The meaning of 'Most': Semantics, numerosity and psychology

Paul Pietroski, Jeffrey Lidz, Tim Hunter, Justin Halberda

Research output: Contribution to journalArticlepeer-review

83 Scopus citations


The meaning of 'most' can be described in many ways. We offer a framework for distinguishing semantic descriptions, interpreted as psychological hypotheses that go beyond claims about sentential truth conditions, and an experiment that tells against an attractive idea: 'most' is understood in terms of one-to-one correspondence. Adults evaluated 'Most of the dots are yellow', as true or false, on many trials in which yellow dots and blue dots were displayed for 200 ms. Displays manipulated the ease of using a 'one-to-one with remainder' strategy, and a strategy of using the Approximate Number System to compare of (approximations of) cardinalities. Interpreting such data requires care in thinking about how meaning is related to verification. But the results suggest that 'most' is understood in terms of cardinality comparison, even when counting is impossible.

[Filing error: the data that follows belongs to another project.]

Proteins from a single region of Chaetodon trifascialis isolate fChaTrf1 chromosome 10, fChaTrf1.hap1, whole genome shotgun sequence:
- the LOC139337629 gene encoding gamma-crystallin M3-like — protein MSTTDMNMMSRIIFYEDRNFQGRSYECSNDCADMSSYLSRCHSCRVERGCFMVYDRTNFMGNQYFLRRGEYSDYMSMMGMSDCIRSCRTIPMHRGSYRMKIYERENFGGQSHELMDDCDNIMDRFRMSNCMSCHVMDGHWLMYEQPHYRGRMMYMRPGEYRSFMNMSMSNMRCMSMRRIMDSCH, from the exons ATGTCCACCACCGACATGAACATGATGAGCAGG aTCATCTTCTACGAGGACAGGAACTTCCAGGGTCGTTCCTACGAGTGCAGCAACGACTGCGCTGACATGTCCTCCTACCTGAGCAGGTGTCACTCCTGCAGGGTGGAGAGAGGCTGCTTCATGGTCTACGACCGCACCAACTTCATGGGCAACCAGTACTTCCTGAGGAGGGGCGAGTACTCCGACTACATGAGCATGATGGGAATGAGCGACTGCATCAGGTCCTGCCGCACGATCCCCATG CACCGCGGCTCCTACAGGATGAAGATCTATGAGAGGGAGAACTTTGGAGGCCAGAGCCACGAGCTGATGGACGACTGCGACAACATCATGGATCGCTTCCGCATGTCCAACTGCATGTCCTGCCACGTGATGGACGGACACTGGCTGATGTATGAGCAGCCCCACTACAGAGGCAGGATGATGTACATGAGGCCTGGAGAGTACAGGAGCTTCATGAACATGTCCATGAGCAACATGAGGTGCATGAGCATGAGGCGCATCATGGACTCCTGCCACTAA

Original languageEnglish (US)
Pages (from-to)554-585
Number of pages32
JournalMind and Language
Issue number5
StatePublished - Nov 2009
Externally publishedYes

All Science Journal Classification (ASJC) codes

  • Language and Linguistics
  • Philosophy
  • Linguistics and Language


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